With fracking for shale gas in the news, James Savelli-Holt explains the major implications for landowners if a drilling operator comes knocking on their door
Landowners, with a constant need to diversify income streams, might be eager to grant rights of way and drilling privileges on or under their land. They should, however, be mindful that, although they have unrestricted rights of enjoyment over their land, they do not hold rights over the minerals found on or under it.
Under the Petroleum Act 1998, independent operators may be granted licences from the Secretary of State (Department of Energy and Climate Change) to mine for such minerals, paying a commission to the Crown.
In assessing the value of a commercial arrangement with an operator, a land-owner will need to consider the terms and its position carefully. Depending on the type of mining, an operator will need sufficient security for access, well excavation and continued operations from above ground, to be set out in a lease. Further consideration would revolve around establishing a commercial rent (to be paid on an annual basis and index linked), the lease term, the extent of the well(s) and rights of access.
Horizontal drilling has allowed the commercial mining of harder-to-reach pockets of minerals. This presents the risk of a developer trespassing onto land under which it has no consent to go.
The case of Bocardo v Star Energy (2010) in the Supreme Court confirmed that for instances of deviational drilling, outside a consented route, this amounted to trespass and therefore compensation would be assessed by reference to loss suffered under the general principles of compulsory purchase valuation as opposed to the benefit grained by an operator accessing the land. In this case the difference was substantial – at first instance, the High Court awarded the landowner £621,180 and 9% of all future revenue. On appeal this was reduced to a nominal £1,000.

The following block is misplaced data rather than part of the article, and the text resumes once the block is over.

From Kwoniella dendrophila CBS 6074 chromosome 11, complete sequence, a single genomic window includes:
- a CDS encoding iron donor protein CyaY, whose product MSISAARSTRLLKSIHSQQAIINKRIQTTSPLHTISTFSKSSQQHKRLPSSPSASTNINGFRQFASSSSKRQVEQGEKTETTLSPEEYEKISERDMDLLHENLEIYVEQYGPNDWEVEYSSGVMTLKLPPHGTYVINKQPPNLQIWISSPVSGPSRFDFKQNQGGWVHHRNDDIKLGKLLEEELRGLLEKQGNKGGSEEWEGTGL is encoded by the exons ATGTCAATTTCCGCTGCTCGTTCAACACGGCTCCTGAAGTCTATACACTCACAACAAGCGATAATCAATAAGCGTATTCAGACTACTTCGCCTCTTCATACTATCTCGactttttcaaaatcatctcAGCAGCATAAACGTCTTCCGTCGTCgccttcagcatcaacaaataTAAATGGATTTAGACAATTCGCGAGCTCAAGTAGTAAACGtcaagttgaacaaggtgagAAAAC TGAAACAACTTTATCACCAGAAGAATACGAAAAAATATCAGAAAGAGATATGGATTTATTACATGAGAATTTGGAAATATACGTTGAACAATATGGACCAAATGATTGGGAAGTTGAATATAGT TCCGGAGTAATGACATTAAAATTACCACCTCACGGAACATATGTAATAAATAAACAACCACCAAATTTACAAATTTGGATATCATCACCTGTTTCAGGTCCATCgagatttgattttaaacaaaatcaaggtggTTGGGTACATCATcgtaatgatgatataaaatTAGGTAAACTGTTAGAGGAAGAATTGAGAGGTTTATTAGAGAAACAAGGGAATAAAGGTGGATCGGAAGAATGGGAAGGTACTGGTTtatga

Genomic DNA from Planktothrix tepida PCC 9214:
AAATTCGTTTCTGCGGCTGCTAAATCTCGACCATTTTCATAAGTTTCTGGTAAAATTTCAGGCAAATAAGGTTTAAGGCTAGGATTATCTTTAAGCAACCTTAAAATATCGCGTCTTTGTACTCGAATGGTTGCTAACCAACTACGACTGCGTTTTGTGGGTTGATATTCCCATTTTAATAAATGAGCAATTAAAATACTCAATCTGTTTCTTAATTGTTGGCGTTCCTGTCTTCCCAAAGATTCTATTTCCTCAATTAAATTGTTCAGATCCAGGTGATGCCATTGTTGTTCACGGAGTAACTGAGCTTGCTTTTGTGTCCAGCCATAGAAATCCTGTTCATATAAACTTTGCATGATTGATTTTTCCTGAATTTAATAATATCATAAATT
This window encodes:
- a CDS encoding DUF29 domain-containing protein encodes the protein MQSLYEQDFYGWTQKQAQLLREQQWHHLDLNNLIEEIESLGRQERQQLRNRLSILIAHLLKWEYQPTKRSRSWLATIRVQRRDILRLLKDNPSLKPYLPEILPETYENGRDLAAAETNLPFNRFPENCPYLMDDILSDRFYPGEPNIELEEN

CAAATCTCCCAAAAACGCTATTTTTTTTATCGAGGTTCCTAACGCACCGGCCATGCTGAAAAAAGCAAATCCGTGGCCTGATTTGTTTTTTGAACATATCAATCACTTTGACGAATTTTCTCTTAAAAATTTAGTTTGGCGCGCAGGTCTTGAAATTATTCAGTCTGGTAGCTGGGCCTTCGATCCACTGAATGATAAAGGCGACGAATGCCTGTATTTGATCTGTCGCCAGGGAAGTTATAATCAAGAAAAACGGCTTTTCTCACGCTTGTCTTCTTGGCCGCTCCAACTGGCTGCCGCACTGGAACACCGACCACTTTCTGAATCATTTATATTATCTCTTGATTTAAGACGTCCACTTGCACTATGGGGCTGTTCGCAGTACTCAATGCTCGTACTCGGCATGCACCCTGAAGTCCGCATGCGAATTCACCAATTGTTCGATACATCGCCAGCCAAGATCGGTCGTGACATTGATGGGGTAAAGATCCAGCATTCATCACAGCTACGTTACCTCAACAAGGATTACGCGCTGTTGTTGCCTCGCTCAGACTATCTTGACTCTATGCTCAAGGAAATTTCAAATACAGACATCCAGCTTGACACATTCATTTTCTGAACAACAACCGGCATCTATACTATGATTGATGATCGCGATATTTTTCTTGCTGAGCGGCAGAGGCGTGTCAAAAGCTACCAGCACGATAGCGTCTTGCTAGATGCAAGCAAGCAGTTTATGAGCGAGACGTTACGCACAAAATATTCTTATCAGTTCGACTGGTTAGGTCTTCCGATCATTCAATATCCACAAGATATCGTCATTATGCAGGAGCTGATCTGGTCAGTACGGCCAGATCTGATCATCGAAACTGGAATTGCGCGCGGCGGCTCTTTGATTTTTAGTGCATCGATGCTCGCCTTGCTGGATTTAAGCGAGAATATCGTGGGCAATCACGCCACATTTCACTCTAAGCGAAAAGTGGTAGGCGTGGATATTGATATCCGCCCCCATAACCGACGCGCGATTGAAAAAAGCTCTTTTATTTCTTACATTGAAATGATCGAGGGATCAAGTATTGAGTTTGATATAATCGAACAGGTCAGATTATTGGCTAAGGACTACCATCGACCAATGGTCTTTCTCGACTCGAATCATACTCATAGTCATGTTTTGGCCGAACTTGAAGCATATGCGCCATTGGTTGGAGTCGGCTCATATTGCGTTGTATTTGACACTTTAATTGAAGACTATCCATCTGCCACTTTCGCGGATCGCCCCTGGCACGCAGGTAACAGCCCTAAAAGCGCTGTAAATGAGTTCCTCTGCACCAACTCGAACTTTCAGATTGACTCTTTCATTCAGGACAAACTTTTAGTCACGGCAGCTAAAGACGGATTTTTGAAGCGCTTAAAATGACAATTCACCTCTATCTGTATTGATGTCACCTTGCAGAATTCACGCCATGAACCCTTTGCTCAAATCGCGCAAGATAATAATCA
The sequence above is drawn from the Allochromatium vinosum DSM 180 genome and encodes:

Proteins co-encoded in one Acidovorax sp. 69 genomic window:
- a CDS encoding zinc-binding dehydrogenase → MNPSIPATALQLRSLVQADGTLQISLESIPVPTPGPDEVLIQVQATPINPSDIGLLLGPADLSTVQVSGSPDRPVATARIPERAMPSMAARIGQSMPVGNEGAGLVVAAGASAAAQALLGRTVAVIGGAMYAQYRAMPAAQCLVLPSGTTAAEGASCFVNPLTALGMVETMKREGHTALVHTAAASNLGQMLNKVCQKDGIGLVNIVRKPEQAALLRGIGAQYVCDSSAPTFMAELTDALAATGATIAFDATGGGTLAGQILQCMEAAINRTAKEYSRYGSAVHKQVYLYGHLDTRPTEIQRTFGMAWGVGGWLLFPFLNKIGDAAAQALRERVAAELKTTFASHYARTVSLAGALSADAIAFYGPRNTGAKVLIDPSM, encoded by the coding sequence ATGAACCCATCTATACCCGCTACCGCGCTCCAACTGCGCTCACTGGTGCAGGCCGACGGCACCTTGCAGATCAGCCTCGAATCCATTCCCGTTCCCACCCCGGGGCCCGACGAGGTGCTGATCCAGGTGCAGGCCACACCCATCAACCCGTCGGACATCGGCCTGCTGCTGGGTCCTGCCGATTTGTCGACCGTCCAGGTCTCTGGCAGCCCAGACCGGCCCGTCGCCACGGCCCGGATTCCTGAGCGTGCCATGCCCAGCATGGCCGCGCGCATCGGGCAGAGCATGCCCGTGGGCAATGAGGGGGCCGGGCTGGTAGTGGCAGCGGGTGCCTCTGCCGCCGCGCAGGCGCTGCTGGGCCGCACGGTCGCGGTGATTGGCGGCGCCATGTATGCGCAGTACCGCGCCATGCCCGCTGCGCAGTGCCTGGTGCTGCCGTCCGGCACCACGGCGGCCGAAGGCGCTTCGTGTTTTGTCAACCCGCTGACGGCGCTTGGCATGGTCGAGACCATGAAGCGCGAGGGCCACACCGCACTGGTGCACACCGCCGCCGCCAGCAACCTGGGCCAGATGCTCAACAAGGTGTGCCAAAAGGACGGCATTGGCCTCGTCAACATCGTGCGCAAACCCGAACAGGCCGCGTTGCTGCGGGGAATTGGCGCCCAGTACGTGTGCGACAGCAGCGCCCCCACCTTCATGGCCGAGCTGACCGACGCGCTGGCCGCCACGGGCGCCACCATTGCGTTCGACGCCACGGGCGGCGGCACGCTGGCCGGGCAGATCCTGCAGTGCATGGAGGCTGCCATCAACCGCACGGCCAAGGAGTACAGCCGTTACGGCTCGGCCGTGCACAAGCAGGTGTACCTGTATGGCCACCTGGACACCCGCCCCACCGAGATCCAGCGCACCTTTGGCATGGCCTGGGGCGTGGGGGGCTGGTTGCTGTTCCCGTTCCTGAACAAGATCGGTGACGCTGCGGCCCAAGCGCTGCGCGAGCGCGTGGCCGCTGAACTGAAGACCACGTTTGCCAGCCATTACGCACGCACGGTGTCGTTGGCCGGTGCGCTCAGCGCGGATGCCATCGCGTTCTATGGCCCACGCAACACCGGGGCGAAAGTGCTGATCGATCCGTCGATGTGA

An operator would need to consider its drilling requirements and the potential impact across sites in multiple ownership. In the event that an operator is unable to reach agreement with all landowners affected, a statutory framework exists for the compulsory acquisition of ancillary rights, under the Mines (Working Facilities and Support) Act 1966.
Potentially, the negotiating position between an operator and a determined objector could result in a contractual stalemate and therefore dissuade an operator from taking a lease of the land. However, while there is no express right for an operator to drill under land in someone else’s ownership, the 1966 Act does provide a mechanism to deal with affected owners.
An application to the Court could take around 18 months to secure the ancillary rights. Faced with the decision between outright refusal or a negotiated agreement, landowners would likely be better to grant express rights rather than proceed through the Court as the likely level of compensation would be greater. They should, however, consider their reputation locally. If they are seen to be giving an operator an ‘easy time’ this might impact their standing in the community and potentially their business.
• James Savelli-Holt is an associate at Charles Russell LLP.